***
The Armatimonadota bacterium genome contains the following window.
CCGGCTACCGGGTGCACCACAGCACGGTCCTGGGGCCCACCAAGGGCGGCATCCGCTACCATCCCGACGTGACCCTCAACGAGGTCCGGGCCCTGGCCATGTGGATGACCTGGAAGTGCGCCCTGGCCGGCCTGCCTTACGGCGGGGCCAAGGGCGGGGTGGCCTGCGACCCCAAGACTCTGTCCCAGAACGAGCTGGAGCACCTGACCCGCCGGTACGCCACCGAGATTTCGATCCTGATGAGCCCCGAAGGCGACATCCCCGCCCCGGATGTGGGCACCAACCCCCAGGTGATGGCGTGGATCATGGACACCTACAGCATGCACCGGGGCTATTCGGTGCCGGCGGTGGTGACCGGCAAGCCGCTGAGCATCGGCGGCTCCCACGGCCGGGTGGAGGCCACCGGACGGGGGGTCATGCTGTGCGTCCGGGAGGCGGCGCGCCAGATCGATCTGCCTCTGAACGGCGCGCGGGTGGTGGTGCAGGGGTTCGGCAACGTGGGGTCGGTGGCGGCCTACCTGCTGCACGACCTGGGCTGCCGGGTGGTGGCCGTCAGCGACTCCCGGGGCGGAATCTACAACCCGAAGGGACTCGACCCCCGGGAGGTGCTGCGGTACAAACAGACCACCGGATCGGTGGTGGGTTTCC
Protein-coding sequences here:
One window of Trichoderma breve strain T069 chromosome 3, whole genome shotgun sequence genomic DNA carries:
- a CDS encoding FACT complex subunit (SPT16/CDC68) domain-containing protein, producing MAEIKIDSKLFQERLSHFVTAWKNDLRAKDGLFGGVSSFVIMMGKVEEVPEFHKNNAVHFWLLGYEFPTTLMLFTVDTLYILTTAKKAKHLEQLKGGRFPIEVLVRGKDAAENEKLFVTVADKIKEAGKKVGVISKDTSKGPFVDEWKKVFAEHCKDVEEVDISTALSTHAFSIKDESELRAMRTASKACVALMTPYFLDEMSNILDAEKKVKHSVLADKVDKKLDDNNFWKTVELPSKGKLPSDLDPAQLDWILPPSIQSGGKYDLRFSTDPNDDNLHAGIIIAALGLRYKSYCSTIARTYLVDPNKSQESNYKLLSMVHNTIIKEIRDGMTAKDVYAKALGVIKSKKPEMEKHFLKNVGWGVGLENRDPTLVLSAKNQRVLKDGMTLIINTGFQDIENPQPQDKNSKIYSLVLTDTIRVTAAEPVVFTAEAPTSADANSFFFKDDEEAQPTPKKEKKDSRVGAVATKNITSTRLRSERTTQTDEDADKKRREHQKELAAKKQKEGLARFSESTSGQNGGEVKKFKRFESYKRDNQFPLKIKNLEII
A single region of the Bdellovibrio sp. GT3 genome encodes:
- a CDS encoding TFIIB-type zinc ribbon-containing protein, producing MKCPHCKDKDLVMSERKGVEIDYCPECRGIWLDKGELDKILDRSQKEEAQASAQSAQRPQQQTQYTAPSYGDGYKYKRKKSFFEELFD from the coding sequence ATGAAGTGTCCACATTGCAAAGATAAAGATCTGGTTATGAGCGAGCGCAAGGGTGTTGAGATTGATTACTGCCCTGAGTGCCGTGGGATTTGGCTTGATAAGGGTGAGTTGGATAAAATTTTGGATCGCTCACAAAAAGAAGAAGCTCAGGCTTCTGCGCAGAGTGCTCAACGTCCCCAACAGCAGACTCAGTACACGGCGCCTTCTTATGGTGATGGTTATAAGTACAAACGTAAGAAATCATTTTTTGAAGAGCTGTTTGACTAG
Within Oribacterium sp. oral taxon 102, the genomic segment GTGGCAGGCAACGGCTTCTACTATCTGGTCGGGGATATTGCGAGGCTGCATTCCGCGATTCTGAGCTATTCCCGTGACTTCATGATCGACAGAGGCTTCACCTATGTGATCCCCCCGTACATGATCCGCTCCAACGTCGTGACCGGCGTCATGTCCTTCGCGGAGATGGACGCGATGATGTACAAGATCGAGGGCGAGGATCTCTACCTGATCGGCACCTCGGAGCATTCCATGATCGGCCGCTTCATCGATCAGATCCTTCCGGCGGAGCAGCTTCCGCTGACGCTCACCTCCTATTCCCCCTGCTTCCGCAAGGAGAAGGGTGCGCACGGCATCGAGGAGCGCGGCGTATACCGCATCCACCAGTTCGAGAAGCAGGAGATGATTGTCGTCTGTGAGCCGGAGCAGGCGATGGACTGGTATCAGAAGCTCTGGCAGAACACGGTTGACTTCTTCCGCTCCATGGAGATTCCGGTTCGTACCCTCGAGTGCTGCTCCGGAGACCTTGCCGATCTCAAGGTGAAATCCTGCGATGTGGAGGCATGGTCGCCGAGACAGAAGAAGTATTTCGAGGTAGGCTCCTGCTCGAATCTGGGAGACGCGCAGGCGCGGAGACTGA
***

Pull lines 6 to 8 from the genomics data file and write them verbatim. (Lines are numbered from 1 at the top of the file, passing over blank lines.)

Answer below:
A single region of the Bdellovibrio sp. GT3 genome encodes:
- a CDS encoding TFIIB-type zinc ribbon-containing protein, producing MKCPHCKDKDLVMSERKGVEIDYCPECRGIWLDKGELDKILDRSQKEEAQASAQSAQRPQQQTQYTAPSYGDGYKYKRKKSFFEELFD from the coding sequence ATGAAGTGTCCACATTGCAAAGATAAAGATCTGGTTATGAGCGAGCGCAAGGGTGTTGAGATTGATTACTGCCCTGAGTGCCGTGGGATTTGGCTTGATAAGGGTGAGTTGGATAAAATTTTGGATCGCTCACAAAAAGAAGAAGCTCAGGCTTCTGCGCAGAGTGCTCAACGTCCCCAACAGCAGACTCAGTACACGGCGCCTTCTTATGGTGATGGTTATAAGTACAAACGTAAGAAATCATTTTTTGAAGAGCTGTTTGACTAG
Within Oribacterium sp. oral taxon 102, the genomic segment GTGGCAGGCAACGGCTTCTACTATCTGGTCGGGGATATTGCGAGGCTGCATTCCGCGATTCTGAGCTATTCCCGTGACTTCATGATCGACAGAGGCTTCACCTATGTGATCCCCCCGTACATGATCCGCTCCAACGTCGTGACCGGCGTCATGTCCTTCGCGGAGATGGACGCGATGATGTACAAGATCGAGGGCGAGGATCTCTACCTGATCGGCACCTCGGAGCATTCCATGATCGGCCGCTTCATCGATCAGATCCTTCCGGCGGAGCAGCTTCCGCTGACGCTCACCTCCTATTCCCCCTGCTTCCGCAAGGAGAAGGGTGCGCACGGCATCGAGGAGCGCGGCGTATACCGCATCCACCAGTTCGAGAAGCAGGAGATGATTGTCGTCTGTGAGCCGGAGCAGGCGATGGACTGGTATCAGAAGCTCTGGCAGAACACGGTTGACTTCTTCCGCTCCATGGAGATTCCGGTTCGTACCCTCGAGTGCTGCTCCGGAGACCTTGCCGATCTCAAGGTGAAATCCTGCGATGTGGAGGCATGGTCGCCGAGACAGAAGAAGTATTTCGAGGTAGGCTCCTGCTCGAATCTGGGAGACGCGCAGGCGCGGAGACTGA